JustAnswer PixelPaws and Effect

Dear Most Esteemed and Knowledgeable Kitties:

My daughter’s cat, Titan, is a neutered 6-month-old big boy, the only kitty in our home. He started pooping and peeing around the house, which he has never done, noticed bloody runny stool and very stinky. We brought him to the vet first thing this morning, they will be doing fecal test and we get him back on Monday. My question is, will he continue to pee and poop out of his litter box–which we keep very clean and scoop multiple times a day? We have thrown out the old box and scoop and have replaced it with all new fresh ones for when he comes home. I am worried he will pee and poop where he has already, even though we have cleaned everywhere we think he has gone. Our house is on the market and my real estate agent is very concerned about the smell keeping people from purchasing. Please help! We love our Titan and he is not going anywhere. We found him on side of the road when he was just tiny tiny.

~ Donna

Thomas: Well, Donna, the good news is that if it turns out that Titan has a parasitic infection like coccidia, giardia, or even worms, once that infection is treated, he should stop producing such runny, bloody and foul-smelling feces.

Bella: He’ll probably also stop going outside the box. Our guess is that he had moments where he had to poop but he couldn’t get to the litter box in time. Diarrhea can be like that sometimes.

Tara: It’s good that you’ve thrown away his old litter box and scoop because that’ll help prevent him from getting re-infected by whatever parasites are bothering him.

Thomas: But sometimes kitties have runny, stinky poop because they develop food sensitivities. Even if they’ve been eating the same food for months, the manufacturer may change the formula or for some reason unknown to anyone, kitty’s stomach and intestines just start rejecting the food.

Bella: Of course, some cats poop and pee outside the box due to territorial marking. If Titan is going near windows, he may be getting agitated by seeing other cats in the yard and pooping in those locations due to stress.

Tara: Food can also be a factor in producing stinky poop. Again, some cats just don’t tolerate certain foods very well, and just like with humans, foods that aren’t easy to digest can produce really foul-smelling stools. We recommend avoiding fish-flavored foods to see if that helps with the stool odor.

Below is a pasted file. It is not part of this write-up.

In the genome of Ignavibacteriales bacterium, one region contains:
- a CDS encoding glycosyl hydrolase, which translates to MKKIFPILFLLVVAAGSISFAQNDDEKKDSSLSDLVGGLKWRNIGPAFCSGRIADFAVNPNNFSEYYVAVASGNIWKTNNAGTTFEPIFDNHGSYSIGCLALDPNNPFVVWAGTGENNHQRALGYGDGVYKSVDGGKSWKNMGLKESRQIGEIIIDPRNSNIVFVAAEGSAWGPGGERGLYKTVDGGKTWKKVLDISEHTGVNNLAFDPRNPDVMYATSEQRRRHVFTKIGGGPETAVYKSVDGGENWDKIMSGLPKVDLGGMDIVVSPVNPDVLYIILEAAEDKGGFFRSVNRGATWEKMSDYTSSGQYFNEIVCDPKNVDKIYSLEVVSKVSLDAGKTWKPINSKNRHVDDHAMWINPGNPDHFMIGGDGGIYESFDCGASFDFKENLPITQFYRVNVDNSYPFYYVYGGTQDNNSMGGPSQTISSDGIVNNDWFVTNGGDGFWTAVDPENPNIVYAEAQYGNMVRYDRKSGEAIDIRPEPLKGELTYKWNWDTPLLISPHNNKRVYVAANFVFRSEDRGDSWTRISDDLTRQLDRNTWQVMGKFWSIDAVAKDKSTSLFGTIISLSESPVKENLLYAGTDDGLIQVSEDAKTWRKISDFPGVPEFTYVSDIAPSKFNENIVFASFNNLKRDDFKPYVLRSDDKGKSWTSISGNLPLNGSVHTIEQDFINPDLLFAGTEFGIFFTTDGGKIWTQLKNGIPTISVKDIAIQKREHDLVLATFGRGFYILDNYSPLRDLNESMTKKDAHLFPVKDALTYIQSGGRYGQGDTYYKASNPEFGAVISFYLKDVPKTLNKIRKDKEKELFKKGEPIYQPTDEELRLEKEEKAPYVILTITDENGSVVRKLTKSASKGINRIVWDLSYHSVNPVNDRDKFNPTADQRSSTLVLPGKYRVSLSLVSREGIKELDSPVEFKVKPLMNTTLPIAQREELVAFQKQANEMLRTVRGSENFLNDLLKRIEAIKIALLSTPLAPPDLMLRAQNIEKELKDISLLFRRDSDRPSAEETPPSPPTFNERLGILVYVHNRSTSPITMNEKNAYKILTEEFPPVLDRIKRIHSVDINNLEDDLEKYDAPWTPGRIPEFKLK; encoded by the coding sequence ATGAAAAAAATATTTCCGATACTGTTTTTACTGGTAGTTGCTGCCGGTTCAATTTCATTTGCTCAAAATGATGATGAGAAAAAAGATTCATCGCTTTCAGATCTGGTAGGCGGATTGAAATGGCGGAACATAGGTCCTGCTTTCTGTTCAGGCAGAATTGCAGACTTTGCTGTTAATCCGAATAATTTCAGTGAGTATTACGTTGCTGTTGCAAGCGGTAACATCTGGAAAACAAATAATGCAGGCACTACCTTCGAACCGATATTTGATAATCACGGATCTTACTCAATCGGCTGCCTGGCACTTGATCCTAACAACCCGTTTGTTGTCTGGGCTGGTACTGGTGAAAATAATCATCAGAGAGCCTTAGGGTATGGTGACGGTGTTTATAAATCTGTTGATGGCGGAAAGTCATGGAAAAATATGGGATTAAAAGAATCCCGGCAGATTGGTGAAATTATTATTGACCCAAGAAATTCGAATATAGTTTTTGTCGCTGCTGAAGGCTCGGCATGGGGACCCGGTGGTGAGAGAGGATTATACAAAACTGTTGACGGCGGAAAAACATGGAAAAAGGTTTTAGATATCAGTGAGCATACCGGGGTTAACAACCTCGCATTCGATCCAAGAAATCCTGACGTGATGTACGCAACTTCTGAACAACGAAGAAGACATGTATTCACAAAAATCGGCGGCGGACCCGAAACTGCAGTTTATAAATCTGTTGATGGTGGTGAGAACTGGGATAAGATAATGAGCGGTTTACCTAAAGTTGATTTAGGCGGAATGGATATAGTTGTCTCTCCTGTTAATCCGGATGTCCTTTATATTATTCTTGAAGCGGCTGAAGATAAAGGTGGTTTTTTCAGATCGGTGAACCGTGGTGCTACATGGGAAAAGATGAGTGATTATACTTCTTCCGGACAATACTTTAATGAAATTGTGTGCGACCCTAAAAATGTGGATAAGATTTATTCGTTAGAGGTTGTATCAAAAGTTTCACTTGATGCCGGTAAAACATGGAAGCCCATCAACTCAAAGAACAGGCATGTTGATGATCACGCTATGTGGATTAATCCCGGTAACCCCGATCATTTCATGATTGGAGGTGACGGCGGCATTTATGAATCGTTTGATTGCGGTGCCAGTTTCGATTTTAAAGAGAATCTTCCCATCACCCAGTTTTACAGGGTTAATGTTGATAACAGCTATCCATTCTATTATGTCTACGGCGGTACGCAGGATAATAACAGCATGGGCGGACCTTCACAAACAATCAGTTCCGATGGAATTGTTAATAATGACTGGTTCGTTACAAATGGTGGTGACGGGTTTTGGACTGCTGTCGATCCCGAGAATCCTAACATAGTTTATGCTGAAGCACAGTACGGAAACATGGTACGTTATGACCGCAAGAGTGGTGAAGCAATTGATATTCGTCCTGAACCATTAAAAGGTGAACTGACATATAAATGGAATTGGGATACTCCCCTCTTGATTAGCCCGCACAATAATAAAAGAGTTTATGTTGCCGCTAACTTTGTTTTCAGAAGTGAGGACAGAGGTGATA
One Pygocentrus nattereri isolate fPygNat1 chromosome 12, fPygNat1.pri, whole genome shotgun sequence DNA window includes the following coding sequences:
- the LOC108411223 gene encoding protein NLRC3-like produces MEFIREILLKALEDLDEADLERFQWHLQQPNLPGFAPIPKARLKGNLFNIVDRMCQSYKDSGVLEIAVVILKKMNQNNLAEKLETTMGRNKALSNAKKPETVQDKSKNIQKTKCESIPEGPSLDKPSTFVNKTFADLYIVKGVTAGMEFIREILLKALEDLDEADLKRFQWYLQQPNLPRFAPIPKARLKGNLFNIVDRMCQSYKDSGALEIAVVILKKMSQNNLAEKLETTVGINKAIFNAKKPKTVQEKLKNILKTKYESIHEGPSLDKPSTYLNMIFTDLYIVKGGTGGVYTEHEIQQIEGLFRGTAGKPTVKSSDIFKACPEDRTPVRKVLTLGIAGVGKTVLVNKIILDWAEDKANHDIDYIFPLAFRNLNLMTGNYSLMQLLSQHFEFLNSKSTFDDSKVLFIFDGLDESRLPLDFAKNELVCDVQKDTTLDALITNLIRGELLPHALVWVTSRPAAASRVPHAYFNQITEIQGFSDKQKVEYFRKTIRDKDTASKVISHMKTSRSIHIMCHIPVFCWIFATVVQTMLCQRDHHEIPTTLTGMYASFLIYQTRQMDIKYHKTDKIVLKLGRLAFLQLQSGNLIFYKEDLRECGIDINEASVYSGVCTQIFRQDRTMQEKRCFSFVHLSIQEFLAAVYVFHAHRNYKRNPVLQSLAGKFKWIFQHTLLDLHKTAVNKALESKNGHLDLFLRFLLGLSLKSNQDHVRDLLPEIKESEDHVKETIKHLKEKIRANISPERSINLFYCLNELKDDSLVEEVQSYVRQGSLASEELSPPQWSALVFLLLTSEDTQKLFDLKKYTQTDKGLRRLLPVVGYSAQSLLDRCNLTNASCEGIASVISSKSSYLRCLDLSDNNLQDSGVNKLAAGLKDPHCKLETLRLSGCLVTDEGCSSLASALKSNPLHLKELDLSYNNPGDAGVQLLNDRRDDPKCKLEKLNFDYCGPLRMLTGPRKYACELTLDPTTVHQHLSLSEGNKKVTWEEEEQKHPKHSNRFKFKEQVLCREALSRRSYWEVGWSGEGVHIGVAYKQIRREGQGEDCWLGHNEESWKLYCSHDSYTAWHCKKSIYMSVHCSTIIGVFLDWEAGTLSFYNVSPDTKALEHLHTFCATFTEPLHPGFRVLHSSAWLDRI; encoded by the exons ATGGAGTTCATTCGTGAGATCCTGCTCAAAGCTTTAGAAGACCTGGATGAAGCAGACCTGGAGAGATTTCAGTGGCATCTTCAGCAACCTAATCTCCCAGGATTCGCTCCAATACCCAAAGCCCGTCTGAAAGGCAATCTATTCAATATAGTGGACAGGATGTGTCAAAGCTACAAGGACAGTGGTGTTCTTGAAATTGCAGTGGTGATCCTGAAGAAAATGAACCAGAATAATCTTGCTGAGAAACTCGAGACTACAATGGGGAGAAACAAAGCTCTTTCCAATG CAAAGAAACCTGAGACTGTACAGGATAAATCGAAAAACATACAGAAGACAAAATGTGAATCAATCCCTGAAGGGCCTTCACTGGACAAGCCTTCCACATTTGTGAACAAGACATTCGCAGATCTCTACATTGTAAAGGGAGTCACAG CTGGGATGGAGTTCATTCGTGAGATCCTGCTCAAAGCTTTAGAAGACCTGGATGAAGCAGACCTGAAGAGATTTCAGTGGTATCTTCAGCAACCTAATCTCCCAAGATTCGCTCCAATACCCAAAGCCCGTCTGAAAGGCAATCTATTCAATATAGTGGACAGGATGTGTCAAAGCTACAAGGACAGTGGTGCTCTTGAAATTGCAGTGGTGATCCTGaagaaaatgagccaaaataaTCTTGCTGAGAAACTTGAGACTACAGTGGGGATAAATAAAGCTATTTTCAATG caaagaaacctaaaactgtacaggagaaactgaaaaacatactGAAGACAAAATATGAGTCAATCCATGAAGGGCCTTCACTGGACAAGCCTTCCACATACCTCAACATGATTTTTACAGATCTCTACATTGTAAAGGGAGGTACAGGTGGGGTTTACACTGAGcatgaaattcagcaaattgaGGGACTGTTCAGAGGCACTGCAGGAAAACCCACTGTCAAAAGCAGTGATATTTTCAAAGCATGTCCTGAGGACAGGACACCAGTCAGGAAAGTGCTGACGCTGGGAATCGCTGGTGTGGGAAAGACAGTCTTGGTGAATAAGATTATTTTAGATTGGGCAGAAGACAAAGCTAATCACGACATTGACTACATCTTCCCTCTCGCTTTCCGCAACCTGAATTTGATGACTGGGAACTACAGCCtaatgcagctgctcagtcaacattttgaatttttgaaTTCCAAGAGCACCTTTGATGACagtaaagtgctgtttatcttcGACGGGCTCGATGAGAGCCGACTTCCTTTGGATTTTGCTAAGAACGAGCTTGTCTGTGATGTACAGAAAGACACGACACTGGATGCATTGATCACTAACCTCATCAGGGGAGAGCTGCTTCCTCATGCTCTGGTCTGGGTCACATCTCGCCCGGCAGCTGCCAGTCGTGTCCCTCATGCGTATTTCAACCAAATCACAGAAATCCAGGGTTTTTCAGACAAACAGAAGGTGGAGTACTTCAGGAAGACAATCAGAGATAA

Thomas: Your vet may send you home with some special food that’s extra easy for Titan to digest while he recovers from whatever’s bothering his intestines. He or she may also recommend a probiotic supplement like Fortiflora to get the “good” gut bacteria working again.

Bella: This is especially important if Titan is on antibiotics or antiparasitic medication, because those medicines can kill the good bacteria that contribute to digestion.

Tara: We do want to address one other issue that’s probably pretty important to you since you’re selling your house: How do you deal with stains and odors?

Thomas: We have some experience with this because of Tara’s little problem …

Tara: Stop embarrassing me! I said I was sorry, over and over again!

Bella: Oh, Tara, it’s okay. We know it’s been hard for you and you’ve been sick, and that’s why you did it.

Tara: Oh, okay. *sniffle* So, I’ve been having this problem of peeing where I shouldn’t. My first vet thought it was due to stress from being in a new home, but after it had been going on for months, Mama took me back to another vet who works at the same clinic. They ran blood and urine tests and even took an X-ray, and it turned out that I have a urinary tract infection, which is at least part of the reason why I’ve been peeing where I shouldn’t. After all, it hurts back there!

Thomas: But Mama got you medicine to stop the hurting and fix your infection. She even got you that Fortiflora we mentioned earlier.

Bella: Anyhow, Mama still has some cleaning up to do, and these are her weapons of choice:

Fizzion, Just Rite 1-2-3 carpet cleaner, and a black light

Tara: First, you’ll notice there’s a black light. These are available in pet store and online. If you use the black light in a dark room, the spots where Titan pooped or peed will glow. This will be the case even if you cleaned them because there are still proteins from the poop or pee. Oh, and make sure to check under furniture as well as in places you know Titan pooped.

Thomas: For light cleaning, particularly for urine, we recommend Fizzion (by the way, the Jackson Galaxy odor remover is exactly the same stuff). It helps dissolve some of the oils and proteins in urine or feces and can reduce the odor.

Bella: But for deep cleaning, especially of carpets, we recommend the Just Rite 1-2-3 cleaning kit. It was made by people who run a carpet cleaning company. They did lots of research to find the combination of detergents that can clean up stains and odors. Mama’s using that for Tara’s pee stains because she tended to pee in the same spot a lot.

Tara: It’s a bit pricey, but it really works! It completely eliminates odors! And if you call in your order, the person who answers the phone is the owner of the company and he’ll tell you exactly how to use it.

Thomas: Your real estate agent won’t even know you had a cat with a poop problem if you use this stuff.

Bella: We hope this helps you figure out what’s going on with Titan and how to clean up your house so you can have potential buyer visit and not be turned off by the stink.

Tara: What about you other readers? What have you used to eliminate pet odors and stains in your house? Did it work? Please share your experiences in the comments.